Eau De Vie: Not Your High School Schnapps
Hans Reisetbauer is a burly Austrian distiller in the town of Axberg, where he lives surrounded by plum, cherry, pear and apple orchards. He's a good farmer, but this particular fruit is not destined for the market. He grows it to make eau de vie ("water of life"), the unoaked, fruit-derived brandies that are among the most aromatically glorious spirits on earth.
In Austria and elsewhere, eau de vie is also known as schnapps. Of course that term has been more or less ground into permanent derision by the bastard versions consumed here in the United States -- which you're no doubt familiar with, since you probably heaved one up once or twice in high school. Believe me, this isn't that stuff.
Reisetbauer has been making eaux de vie for about two decades, as have a small number of like-minded producers in the United States, including JĂ¶rg Rupf of St. George Spirits in Alameda and Steve McCarthy of Clear Creek Distillery in Portland, Ore. While these talented distillers all make other hooch -- Reisetbauer and Rupf both make spectacular gin (Blue and St. George, respectively) and McCarthy makes everything from fruit liqueur to pot-distilled brandy -- each, it seems, was wooed down this path by these haunting fruit spirits.
In this, the age of vodka, eaux de vie are a throwback. In fact, someone once called them the anti-vodka -- a class of spirits as diametrically opposed to neutral as one can get -- and nothing at all like an infusion, which is typically a flavored, neutral grain alcohol.
Instead, eaux de vie are distilled directly from vats of mashed fruit, once, twice, three times, until they're clear and colorless, and all that is left is the concentrated, aromatic essence, as if squeezed out of the pulp drop by precious drop.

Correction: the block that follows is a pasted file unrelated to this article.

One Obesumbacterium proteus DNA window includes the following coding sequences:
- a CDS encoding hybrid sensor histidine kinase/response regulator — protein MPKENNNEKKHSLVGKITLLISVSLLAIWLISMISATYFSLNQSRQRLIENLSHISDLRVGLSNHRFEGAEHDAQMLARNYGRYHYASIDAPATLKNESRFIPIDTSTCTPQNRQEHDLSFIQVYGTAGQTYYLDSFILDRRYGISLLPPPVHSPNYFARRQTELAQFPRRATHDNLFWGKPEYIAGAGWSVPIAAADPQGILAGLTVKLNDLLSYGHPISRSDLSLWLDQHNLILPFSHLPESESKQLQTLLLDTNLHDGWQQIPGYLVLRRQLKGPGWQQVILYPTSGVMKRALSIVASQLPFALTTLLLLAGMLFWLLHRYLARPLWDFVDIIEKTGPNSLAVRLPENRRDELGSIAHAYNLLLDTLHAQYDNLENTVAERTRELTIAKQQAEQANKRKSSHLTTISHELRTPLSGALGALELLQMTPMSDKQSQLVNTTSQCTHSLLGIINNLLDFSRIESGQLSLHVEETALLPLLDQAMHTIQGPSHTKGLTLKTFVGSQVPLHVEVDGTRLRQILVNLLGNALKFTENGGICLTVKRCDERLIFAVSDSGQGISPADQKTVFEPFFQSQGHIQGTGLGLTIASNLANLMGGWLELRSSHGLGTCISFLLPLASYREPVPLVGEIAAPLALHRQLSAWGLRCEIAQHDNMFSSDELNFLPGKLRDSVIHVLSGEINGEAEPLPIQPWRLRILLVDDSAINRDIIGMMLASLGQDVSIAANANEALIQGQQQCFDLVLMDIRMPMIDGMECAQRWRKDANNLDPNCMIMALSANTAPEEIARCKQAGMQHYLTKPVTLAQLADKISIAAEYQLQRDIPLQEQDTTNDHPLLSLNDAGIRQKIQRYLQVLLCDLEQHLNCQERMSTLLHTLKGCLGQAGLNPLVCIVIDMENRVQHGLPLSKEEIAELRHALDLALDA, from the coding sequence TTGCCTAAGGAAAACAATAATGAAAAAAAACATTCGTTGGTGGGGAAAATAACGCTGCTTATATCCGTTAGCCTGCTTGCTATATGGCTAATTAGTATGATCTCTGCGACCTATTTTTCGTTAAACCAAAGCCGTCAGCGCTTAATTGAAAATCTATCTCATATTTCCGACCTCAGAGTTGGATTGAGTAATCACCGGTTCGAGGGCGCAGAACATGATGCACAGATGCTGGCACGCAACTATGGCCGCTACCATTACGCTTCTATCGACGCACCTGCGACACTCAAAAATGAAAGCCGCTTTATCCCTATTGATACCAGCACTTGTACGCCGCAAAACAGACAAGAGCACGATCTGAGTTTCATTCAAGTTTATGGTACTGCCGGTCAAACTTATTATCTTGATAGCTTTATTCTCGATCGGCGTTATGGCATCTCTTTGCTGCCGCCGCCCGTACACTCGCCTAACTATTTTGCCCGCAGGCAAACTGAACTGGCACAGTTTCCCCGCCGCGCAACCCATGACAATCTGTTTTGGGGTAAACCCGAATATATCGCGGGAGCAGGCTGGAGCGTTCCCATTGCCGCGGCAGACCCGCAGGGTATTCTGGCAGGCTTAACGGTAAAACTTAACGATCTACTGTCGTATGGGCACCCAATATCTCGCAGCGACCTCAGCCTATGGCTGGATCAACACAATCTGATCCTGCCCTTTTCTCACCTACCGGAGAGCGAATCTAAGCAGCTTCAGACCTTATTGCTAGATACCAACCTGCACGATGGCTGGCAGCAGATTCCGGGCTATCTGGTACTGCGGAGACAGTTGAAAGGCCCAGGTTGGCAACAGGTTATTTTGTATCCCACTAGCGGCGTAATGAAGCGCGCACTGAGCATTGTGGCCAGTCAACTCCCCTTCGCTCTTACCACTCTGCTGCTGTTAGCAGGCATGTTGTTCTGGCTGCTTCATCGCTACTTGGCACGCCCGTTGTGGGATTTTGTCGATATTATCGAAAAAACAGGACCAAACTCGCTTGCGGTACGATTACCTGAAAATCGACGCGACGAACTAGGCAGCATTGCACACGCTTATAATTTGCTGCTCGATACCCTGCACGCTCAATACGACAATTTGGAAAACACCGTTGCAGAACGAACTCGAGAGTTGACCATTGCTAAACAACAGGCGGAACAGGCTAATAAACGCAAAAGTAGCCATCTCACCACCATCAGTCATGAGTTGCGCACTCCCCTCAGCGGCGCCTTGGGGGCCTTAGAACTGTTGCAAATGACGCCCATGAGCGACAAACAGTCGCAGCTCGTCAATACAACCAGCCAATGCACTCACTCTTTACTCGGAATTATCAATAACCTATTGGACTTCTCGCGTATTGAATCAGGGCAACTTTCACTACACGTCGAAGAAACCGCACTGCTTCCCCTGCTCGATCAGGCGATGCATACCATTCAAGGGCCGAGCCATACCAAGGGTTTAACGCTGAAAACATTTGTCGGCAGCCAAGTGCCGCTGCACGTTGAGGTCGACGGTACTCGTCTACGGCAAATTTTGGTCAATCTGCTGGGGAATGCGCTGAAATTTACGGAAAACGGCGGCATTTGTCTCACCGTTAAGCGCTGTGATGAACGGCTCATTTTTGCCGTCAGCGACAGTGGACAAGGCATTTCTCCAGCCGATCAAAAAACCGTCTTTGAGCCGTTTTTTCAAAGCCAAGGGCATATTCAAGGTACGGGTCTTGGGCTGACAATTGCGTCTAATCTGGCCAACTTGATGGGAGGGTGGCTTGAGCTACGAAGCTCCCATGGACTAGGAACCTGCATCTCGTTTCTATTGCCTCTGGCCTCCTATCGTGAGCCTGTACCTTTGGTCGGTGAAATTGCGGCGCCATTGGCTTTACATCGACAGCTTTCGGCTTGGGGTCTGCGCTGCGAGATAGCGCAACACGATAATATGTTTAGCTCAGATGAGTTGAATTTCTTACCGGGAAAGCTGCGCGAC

Reisetbauer makes more than 20 eaux de vie -- many classics, like cherry, raspberry and pear; some not so much, like ginger, carrot and the local delicacy rowanberry. Most are drawn from fruit he grows himself or is grown nearby. McCarthy does the same; in fact, for his pear brandy, he purchases Bartlett pears from his family's orchard in the Hood River Valley, about 30 miles east of Portland. (He also makes a riveting infusion from Douglas Fir fronds -- a tree spirit, he calls it.) The eaux de vie of St. George are drawn from California prunes, cherries and pears, not to mention from the pressings of California wine grapes (grappa, technically).
The effect is like throwing a magnifying glass lens upon the fruit of a given region. Forget farm-to-table; this is farm-to-pot still.
That immediacy is captured in the aromatics. You know what it's like to taste a good pear, perfectly ripe, from, say, a farmer's market stall? There's that heady smell, the sweet aroma of skin and pulp and perhaps even a whiff of the tree it was plucked from. In eaux de vie, all of this is intensified, brought into focus, so much so you'll wonder if you've ever really smelled a pear so pearlike as the stuff in your glass.
Go ahead, take a whiff of Reisetbauer's raspberry bottling. The scent is intensely fruity, yet it's not really much about fruit; rather, it's like inhaling the warm air around a summer bush, a kind of "essence of raspberry patch." You smell everything: the bramble, the pith, the leaves dusted with earth, even the warmth of the sun. There's something so penetrating about these flavors, it's hard to take your nose away from them.
You can find many of these exotic spirits on the shelves of restaurant bars like Hungry Cat and Rivera, where they're employed as a palate-cleansing, invigorating digestif. They're also a centerpiece at the Bierbeisl, as a natural postprandial complement Chef Bernhard Mairinger's Austrian cuisine. But increasingly the spirits are employed to add a piercing, laserlike flavor element in cocktails, like at Drago Centro, where bar manager Jaymee Mandeville employs Clear Creek's Doug Fir eau de vie to "spruce up" a bracing herbal concoction she calls Campfire Dawn, combining it with mescal, both lime and mint bitters, plus sugar, gently stirred, the pine scent of the eau de vie settling like a dew upon the other flavors.
Patrick Comiskey, our drinks columnist, blogs at patrickcomiskey.com and tweets at @patcisco. Want more Squid Ink? Follow us on Twitter or like us on Facebook.